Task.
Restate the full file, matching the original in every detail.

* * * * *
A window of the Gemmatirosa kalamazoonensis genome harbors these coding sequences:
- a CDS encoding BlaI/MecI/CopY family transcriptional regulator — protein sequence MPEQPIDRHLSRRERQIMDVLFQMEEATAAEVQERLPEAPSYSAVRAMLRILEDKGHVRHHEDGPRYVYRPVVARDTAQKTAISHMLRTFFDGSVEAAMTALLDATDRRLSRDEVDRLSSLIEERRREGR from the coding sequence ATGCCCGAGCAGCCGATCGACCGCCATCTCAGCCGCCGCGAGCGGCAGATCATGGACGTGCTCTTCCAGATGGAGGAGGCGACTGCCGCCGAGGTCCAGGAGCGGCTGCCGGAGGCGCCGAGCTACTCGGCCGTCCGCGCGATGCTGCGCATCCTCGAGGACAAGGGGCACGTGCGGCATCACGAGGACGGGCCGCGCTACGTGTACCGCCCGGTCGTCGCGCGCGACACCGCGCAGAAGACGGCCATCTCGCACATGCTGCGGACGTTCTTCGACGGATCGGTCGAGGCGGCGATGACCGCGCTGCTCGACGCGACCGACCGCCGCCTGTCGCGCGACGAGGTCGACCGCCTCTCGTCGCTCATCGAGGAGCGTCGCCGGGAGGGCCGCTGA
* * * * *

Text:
A window of the Gemmatirosa kalamazoonensis genome harbors these coding sequences:
- a CDS encoding BlaI/MecI/CopY family transcriptional regulator — protein sequence MPEQPIDRHLSRRERQIMDVLFQMEEATAAEVQERLPEAPSYSAVRAMLRILEDKGHVRHHEDGPRYVYRPVVARDTAQKTAISHMLRTFFDGSVEAAMTALLDATDRRLSRDEVDRLSSLIEERRREGR from the coding sequence ATGCCCGAGCAGCCGATCGACCGCCATCTCAGCCGCCGCGAGCGGCAGATCATGGACGTGCTCTTCCAGATGGAGGAGGCGACTGCCGCCGAGGTCCAGGAGCGGCTGCCGGAGGCGCCGAGCTACTCGGCCGTCCGCGCGATGCTGCGCATCCTCGAGGACAAGGGGCACGTGCGGCATCACGAGGACGGGCCGCGCTACGTGTACCGCCCGGTCGTCGCGCGCGACACCGCGCAGAAGACGGCCATCTCGCACATGCTGCGGACGTTCTTCGACGGATCGGTCGAGGCGGCGATGACCGCGCTGCTCGACGCGACCGACCGCCGCCTGTCGCGCGACGAGGTCGACCGCCTCTCGTCGCTCATCGAGGAGCGTCGCCGGGAGGGCCGCTGA